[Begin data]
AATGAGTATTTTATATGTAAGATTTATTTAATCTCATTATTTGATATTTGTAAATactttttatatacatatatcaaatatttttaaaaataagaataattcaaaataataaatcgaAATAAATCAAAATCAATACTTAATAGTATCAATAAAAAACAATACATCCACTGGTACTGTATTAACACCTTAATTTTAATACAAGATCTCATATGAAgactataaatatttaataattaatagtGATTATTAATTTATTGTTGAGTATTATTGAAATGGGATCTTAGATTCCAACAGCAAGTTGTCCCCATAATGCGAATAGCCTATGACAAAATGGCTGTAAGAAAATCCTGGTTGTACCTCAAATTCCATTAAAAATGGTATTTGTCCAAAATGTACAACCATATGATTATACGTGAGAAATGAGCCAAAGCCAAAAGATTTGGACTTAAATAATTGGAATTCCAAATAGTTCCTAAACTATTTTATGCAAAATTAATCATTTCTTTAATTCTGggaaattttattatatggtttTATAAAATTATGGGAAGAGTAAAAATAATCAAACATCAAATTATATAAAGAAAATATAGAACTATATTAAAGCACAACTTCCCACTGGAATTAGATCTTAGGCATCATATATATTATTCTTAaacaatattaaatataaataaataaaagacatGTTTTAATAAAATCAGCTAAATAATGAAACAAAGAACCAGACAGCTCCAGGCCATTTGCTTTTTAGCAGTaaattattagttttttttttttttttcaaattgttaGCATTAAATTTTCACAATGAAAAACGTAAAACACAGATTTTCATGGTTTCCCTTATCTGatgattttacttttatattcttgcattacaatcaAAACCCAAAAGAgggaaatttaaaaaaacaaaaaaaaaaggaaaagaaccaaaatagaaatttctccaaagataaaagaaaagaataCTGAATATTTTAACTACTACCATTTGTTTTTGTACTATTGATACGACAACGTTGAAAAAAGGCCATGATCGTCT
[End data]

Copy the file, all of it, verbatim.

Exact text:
AATGAGTATTTTATATGTAAGATTTATTTAATCTCATTATTTGATATTTGTAAATactttttatatacatatatcaaatatttttaaaaataagaataattcaaaataataaatcgaAATAAATCAAAATCAATACTTAATAGTATCAATAAAAAACAATACATCCACTGGTACTGTATTAACACCTTAATTTTAATACAAGATCTCATATGAAgactataaatatttaataattaatagtGATTATTAATTTATTGTTGAGTATTATTGAAATGGGATCTTAGATTCCAACAGCAAGTTGTCCCCATAATGCGAATAGCCTATGACAAAATGGCTGTAAGAAAATCCTGGTTGTACCTCAAATTCCATTAAAAATGGTATTTGTCCAAAATGTACAACCATATGATTATACGTGAGAAATGAGCCAAAGCCAAAAGATTTGGACTTAAATAATTGGAATTCCAAATAGTTCCTAAACTATTTTATGCAAAATTAATCATTTCTTTAATTCTGggaaattttattatatggtttTATAAAATTATGGGAAGAGTAAAAATAATCAAACATCAAATTATATAAAGAAAATATAGAACTATATTAAAGCACAACTTCCCACTGGAATTAGATCTTAGGCATCATATATATTATTCTTAaacaatattaaatataaataaataaaagacatGTTTTAATAAAATCAGCTAAATAATGAAACAAAGAACCAGACAGCTCCAGGCCATTTGCTTTTTAGCAGTaaattattagttttttttttttttttcaaattgttaGCATTAAATTTTCACAATGAAAAACGTAAAACACAGATTTTCATGGTTTCCCTTATCTGatgattttacttttatattcttgcattacaatcaAAACCCAAAAGAgggaaatttaaaaaaacaaaaaaaaaaggaaaagaaccaaaatagaaatttctccaaagataaaagaaaagaataCTGAATATTTTAACTACTACCATTTGTTTTTGTACTATTGATACGACAACGTTGAAAAAAGGCCATGATCGTCT